Diplomacy and the war on terror

Stuart Murray, Patrick Blannin

Research output: Contribution to journalArticleResearchpeer-review

12 Downloads (Pure)

Abstract

Introduction:
Declarations from US Presidents since WWII have championed values as the linchpin for US national security and foreign policy, however, current Secretary of State Tillerson has been a vocal advocate for removing the ‘promotion of democracy’ from State’s mission statement as well as the separation of values and policy.[1] Moreover, the nascent Trump administration has been open in its chagrin toward the State Department, diplomacy and multilateral fora in particular and has prioritised pursuing “constructive, results-oriented bilateral relations.”[2] This line of thinking is a direct reflection of President Trump’s inauguration speech in which he declared that the US would not impose its values on others.[3] The Secretary told a meeting of departmental staff in May 2017, that the “fundamental values of freedom, human dignity, the way people are treated” guide US policy, but they “are not our policies.”[4] Tillerson declared that “sometimes values have to take a back seat to economic interests or national security.”[5] The Secretary concluded that “interests come first, and then if we can advocate and advance our values, we should.”[6] This approach raises several questions such as: will the US’s allies and partners follow suit; what will be the long-term outcome of an ‘overt’ separation of interests and values; and more importantly, can diplomacy, the core of Western-led global stabilization efforts, survive the ‘new’ norm?
Original languageEnglish
JournalSmall Wars Journal
Publication statusPublished - 18 Sep 2017

Fingerprint

diplomacy
terrorism
Values
national security
president
bilateral relations
human dignity
security policy
stabilization
allies
foreign policy
promotion
democracy
staff
economics

Cite this

@article{675bf645dd6d4d1997ed7d1c6557cab0,
title = "Diplomacy and the war on terror",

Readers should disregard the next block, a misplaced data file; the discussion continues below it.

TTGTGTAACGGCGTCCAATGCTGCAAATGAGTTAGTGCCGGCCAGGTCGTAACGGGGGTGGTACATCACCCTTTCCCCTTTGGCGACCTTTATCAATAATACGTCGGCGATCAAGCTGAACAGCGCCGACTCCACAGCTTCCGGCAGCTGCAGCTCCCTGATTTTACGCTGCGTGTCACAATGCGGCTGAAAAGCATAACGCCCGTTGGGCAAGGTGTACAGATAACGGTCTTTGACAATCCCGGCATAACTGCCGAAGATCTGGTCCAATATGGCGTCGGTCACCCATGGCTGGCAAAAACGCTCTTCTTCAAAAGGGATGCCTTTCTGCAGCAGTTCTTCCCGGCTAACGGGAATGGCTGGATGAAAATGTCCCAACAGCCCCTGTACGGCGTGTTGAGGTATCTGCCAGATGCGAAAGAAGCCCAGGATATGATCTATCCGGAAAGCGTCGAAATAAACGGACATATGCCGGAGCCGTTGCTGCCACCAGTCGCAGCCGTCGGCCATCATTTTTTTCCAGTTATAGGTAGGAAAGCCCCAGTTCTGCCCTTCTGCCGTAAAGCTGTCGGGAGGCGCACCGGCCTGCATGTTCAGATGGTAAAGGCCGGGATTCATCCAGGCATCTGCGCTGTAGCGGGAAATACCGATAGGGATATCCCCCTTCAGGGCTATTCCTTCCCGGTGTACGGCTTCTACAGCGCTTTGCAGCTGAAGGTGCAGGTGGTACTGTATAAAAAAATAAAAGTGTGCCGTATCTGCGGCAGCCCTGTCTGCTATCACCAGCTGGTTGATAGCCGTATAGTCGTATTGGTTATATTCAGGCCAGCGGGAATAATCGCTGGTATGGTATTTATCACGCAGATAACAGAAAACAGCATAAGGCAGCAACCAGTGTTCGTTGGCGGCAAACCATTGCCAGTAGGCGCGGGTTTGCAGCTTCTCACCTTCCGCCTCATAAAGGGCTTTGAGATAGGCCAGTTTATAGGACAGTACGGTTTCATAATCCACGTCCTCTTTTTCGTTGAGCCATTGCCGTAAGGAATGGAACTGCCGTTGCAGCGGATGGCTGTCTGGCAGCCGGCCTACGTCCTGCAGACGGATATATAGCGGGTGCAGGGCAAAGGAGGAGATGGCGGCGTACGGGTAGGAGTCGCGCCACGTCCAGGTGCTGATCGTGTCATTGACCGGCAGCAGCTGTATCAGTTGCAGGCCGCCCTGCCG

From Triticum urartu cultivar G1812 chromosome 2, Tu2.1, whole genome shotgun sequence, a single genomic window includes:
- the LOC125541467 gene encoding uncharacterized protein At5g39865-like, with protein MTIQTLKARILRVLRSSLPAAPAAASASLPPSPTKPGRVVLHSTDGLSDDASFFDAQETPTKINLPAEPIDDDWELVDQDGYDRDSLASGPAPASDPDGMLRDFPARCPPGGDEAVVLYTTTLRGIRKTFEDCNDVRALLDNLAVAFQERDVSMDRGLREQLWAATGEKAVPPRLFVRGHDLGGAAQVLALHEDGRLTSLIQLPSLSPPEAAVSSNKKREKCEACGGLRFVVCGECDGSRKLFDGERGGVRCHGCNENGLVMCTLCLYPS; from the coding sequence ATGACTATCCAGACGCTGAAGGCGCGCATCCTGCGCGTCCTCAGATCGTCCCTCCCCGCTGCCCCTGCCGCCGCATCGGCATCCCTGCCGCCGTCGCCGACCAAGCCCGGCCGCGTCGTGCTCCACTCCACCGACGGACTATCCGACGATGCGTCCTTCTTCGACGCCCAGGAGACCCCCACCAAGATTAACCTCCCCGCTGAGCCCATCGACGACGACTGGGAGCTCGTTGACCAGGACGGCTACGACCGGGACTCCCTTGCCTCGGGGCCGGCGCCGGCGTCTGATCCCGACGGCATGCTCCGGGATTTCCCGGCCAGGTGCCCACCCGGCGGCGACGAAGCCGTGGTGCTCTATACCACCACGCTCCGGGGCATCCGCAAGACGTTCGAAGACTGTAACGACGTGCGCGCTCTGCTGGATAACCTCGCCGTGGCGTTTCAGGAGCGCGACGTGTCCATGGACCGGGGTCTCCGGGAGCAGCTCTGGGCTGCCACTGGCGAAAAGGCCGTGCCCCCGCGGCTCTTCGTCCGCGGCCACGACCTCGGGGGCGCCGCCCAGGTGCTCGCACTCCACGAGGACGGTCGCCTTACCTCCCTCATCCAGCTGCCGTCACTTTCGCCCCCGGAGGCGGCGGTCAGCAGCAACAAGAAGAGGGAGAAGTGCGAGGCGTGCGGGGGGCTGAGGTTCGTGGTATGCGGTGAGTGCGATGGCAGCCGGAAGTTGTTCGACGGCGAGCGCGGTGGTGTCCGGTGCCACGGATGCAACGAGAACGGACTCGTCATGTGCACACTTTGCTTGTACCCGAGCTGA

abstract = "Introduction:Declarations from US Presidents since WWII have championed values as the linchpin for US national security and foreign policy, however, current Secretary of State Tillerson has been a vocal advocate for removing the ‘promotion of democracy’ from State’s mission statement as well as the separation of values and policy.[1] Moreover, the nascent Trump administration has been open in its chagrin toward the State Department, diplomacy and multilateral fora in particular and has prioritised pursuing “constructive, results-oriented bilateral relations.”[2] This line of thinking is a direct reflection of President Trump’s inauguration speech in which he declared that the US would not impose its values on others.[3] The Secretary told a meeting of departmental staff in May 2017, that the “fundamental values of freedom, human dignity, the way people are treated” guide US policy, but they “are not our policies.”[4] Tillerson declared that “sometimes values have to take a back seat to economic interests or national security.”[5] The Secretary concluded that “interests come first, and then if we can advocate and advance our values, we should.”[6] This approach raises several questions such as: will the US’s allies and partners follow suit; what will be the long-term outcome of an ‘overt’ separation of interests and values; and more importantly, can diplomacy, the core of Western-led global stabilization efforts, survive the ‘new’ norm?",